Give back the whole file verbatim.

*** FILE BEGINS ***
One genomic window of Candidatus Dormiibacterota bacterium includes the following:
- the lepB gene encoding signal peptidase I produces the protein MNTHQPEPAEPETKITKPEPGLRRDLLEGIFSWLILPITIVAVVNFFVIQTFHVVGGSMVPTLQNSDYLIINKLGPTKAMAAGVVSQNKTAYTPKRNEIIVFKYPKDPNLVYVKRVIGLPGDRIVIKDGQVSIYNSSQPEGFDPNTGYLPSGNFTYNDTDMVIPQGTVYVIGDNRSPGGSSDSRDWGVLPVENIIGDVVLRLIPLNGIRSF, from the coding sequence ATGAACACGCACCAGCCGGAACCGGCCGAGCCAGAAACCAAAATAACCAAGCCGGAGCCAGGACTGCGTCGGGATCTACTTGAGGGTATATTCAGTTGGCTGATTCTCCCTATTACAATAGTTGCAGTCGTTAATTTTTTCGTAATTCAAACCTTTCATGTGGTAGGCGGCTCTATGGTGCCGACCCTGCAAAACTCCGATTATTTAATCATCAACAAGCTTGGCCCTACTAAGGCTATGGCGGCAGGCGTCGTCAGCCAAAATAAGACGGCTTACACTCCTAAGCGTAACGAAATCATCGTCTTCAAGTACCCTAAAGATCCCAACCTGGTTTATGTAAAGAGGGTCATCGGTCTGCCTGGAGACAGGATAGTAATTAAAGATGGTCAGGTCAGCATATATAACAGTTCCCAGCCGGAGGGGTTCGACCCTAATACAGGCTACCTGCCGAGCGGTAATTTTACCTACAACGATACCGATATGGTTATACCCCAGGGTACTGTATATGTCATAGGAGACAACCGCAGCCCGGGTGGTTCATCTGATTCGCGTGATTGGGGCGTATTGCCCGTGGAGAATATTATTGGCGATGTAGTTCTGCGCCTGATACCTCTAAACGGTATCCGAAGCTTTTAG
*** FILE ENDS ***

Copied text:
One genomic window of Candidatus Dormiibacterota bacterium includes the following:
- the lepB gene encoding signal peptidase I produces the protein MNTHQPEPAEPETKITKPEPGLRRDLLEGIFSWLILPITIVAVVNFFVIQTFHVVGGSMVPTLQNSDYLIINKLGPTKAMAAGVVSQNKTAYTPKRNEIIVFKYPKDPNLVYVKRVIGLPGDRIVIKDGQVSIYNSSQPEGFDPNTGYLPSGNFTYNDTDMVIPQGTVYVIGDNRSPGGSSDSRDWGVLPVENIIGDVVLRLIPLNGIRSF, from the coding sequence ATGAACACGCACCAGCCGGAACCGGCCGAGCCAGAAACCAAAATAACCAAGCCGGAGCCAGGACTGCGTCGGGATCTACTTGAGGGTATATTCAGTTGGCTGATTCTCCCTATTACAATAGTTGCAGTCGTTAATTTTTTCGTAATTCAAACCTTTCATGTGGTAGGCGGCTCTATGGTGCCGACCCTGCAAAACTCCGATTATTTAATCATCAACAAGCTTGGCCCTACTAAGGCTATGGCGGCAGGCGTCGTCAGCCAAAATAAGACGGCTTACACTCCTAAGCGTAACGAAATCATCGTCTTCAAGTACCCTAAAGATCCCAACCTGGTTTATGTAAAGAGGGTCATCGGTCTGCCTGGAGACAGGATAGTAATTAAAGATGGTCAGGTCAGCATATATAACAGTTCCCAGCCGGAGGGGTTCGACCCTAATACAGGCTACCTGCCGAGCGGTAATTTTACCTACAACGATACCGATATGGTTATACCCCAGGGTACTGTATATGTCATAGGAGACAACCGCAGCCCGGGTGGTTCATCTGATTCGCGTGATTGGGGCGTATTGCCCGTGGAGAATATTATTGGCGATGTAGTTCTGCGCCTGATACCTCTAAACGGTATCCGAAGCTTTTAG